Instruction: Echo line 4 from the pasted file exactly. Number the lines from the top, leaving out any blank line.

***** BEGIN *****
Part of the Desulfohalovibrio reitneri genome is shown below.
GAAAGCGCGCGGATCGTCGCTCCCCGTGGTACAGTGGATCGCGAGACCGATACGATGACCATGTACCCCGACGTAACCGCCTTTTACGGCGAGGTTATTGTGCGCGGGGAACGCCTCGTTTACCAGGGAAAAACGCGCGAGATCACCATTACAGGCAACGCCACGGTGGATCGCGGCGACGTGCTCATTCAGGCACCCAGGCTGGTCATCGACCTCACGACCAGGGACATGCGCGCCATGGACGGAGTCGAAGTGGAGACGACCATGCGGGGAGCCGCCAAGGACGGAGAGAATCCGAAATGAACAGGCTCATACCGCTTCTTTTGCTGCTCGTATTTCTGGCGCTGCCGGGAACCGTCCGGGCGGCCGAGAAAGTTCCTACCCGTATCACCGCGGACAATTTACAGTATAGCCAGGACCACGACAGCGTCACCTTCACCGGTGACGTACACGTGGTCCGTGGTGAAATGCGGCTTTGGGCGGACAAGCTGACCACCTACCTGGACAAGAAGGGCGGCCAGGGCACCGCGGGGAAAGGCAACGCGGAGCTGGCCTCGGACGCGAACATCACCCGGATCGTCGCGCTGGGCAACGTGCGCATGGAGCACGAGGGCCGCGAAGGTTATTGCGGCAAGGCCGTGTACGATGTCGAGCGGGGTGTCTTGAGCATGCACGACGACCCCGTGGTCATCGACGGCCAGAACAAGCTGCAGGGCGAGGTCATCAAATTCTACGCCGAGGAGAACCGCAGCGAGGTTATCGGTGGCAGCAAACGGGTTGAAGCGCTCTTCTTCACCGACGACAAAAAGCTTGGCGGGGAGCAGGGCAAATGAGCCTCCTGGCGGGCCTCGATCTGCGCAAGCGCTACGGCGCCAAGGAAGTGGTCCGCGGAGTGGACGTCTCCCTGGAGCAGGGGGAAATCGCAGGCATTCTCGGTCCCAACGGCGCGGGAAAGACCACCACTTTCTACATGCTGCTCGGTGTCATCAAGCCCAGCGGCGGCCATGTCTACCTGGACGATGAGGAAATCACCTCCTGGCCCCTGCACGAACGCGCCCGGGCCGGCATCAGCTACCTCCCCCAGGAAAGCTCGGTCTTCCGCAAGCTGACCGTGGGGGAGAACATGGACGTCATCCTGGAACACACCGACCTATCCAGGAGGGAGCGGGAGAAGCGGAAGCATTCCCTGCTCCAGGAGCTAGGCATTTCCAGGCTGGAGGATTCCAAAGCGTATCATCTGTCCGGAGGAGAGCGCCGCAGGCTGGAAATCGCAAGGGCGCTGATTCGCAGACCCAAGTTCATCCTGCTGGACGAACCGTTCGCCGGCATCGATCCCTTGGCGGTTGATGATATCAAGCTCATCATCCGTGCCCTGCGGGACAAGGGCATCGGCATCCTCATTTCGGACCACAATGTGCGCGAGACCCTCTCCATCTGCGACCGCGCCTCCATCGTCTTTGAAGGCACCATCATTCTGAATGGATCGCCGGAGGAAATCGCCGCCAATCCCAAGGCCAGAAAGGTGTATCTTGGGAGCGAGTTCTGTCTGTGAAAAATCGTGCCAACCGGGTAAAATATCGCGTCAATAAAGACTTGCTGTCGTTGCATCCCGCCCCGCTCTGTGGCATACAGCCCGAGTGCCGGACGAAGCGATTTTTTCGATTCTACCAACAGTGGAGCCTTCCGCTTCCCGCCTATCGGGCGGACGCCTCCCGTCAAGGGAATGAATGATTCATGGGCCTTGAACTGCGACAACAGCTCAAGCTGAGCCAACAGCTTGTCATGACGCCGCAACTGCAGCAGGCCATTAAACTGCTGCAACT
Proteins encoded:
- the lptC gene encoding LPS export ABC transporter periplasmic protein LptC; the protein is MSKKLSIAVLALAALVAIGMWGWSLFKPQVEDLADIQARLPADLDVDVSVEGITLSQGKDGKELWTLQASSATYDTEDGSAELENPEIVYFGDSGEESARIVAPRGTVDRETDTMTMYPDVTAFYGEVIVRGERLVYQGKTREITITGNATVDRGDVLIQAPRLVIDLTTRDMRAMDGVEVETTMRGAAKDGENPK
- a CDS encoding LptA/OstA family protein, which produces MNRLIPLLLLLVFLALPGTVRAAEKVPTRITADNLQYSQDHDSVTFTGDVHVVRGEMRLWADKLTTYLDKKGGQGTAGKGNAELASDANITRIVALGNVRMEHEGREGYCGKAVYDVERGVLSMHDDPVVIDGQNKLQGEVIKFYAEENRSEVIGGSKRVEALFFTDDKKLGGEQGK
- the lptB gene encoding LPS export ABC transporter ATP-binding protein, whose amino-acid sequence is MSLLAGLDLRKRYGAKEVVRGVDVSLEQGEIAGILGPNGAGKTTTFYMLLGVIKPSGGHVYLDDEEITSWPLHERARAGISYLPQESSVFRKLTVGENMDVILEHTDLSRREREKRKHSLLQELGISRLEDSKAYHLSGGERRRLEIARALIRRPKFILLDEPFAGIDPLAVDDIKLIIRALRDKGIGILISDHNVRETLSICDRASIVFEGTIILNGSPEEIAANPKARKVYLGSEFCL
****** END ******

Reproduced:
- the lptC gene encoding LPS export ABC transporter periplasmic protein LptC; the protein is MSKKLSIAVLALAALVAIGMWGWSLFKPQVEDLADIQARLPADLDVDVSVEGITLSQGKDGKELWTLQASSATYDTEDGSAELENPEIVYFGDSGEESARIVAPRGTVDRETDTMTMYPDVTAFYGEVIVRGERLVYQGKTREITITGNATVDRGDVLIQAPRLVIDLTTRDMRAMDGVEVETTMRGAAKDGENPK